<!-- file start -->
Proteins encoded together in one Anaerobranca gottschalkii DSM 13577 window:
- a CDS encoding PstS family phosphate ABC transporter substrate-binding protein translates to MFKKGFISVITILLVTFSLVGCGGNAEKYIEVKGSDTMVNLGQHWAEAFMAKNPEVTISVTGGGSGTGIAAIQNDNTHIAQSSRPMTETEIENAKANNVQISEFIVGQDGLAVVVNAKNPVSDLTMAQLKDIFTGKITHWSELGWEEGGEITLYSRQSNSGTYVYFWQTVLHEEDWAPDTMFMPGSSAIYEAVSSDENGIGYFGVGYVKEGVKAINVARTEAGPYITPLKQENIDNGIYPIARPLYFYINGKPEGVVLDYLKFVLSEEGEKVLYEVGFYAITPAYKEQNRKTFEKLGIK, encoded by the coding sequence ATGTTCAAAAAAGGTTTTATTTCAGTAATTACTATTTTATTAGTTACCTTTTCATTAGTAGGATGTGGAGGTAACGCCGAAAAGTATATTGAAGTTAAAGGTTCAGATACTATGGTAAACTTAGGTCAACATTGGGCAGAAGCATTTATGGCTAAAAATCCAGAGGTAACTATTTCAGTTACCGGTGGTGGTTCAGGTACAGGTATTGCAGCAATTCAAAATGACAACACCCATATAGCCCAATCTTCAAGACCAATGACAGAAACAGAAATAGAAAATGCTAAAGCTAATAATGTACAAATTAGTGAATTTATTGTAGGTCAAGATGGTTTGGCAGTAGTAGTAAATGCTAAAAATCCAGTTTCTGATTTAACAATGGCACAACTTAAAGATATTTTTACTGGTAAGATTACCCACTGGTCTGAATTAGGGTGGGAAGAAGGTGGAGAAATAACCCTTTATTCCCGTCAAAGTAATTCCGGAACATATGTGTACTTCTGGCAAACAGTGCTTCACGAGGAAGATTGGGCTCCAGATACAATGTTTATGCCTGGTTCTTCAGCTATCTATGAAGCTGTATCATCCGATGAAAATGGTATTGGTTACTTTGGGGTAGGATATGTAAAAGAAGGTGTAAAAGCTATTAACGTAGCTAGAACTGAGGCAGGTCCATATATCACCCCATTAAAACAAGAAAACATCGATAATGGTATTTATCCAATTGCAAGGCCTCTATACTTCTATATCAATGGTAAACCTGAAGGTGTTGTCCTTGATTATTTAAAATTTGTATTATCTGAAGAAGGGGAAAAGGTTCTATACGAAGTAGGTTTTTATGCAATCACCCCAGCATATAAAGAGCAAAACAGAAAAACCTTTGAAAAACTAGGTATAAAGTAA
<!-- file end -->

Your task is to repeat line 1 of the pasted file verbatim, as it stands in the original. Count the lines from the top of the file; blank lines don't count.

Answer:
Proteins encoded together in one Anaerobranca gottschalkii DSM 13577 window: